Low-cost pensions 'carry misbuying risk'

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The Independent Online
THE DEPUTY chairwoman of the personal finance regulator has warned the Treasury may be blamed for a fresh "misbuying scandal" because of plans to approve investments suitable for low-paid savers.

Helena Wiesner, deputy chairwoman of the Personal Investment Authority, urged the Government to reconsider its plans or face the likelihood that many customers would end up with the wrong savings vehicle.

She said the plans would deprive consumers of valuable advice, putting them in danger of saving their money in a government-approved vehicle that was wrong for their needs.

Ms Wiesner said: "When the products in question have government backing I fear that wrong decisions could be made in many cases. I marvel at the courage of the Treasury to put itself firmly in the front line should we end up with a misbuying scandal."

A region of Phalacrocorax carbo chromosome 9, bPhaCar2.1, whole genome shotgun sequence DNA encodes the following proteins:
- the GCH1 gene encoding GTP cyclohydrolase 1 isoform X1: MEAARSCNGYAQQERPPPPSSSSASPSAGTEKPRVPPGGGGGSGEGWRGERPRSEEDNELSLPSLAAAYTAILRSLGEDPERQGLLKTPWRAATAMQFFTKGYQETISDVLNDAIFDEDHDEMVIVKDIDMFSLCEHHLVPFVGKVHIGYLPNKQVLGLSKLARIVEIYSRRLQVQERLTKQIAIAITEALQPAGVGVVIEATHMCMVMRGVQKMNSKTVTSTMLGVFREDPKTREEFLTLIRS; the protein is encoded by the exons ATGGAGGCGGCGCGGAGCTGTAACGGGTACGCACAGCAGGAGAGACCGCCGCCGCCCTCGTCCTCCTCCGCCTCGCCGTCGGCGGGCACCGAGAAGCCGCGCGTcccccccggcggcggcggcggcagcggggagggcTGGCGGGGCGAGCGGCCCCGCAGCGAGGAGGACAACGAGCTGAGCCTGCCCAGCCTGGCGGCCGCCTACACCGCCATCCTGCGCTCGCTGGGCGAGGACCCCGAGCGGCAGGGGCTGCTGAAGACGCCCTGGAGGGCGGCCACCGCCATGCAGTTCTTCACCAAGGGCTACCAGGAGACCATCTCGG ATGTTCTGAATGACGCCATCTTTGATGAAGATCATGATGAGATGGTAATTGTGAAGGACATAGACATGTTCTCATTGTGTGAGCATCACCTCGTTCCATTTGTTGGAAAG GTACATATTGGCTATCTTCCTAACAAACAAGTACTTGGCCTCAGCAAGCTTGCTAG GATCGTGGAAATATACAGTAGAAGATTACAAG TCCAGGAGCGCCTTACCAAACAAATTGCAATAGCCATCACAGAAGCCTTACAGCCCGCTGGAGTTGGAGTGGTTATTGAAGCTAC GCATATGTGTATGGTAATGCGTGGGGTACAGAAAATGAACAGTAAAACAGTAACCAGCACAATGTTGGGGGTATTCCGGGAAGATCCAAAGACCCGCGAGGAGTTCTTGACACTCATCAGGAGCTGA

Under the proposals, the Treasury will give approval to Individual Savings Accounts involving cash, insurance or unit trusts which track the FTSE 100 index. The accounts, to be introduced next April, must have low costs to get Treasury approval.

Ms Wiesner fears the low charges will leave no room for advice needed to protect their savings. "It is a major gap in the Government's initiative," she said. "People could be seduced through the Government backing to put their pounds 1,000 into, for example, life insurance. If, as they have, people stop their premiums and don't get very much back, there will be a lot of very upset people.

"People will be left with a raw deal and they will have no-one to blame but the Treasury."

Ms Wiesner stressed she was speaking in a personal capacity and not as a representative of the PIA.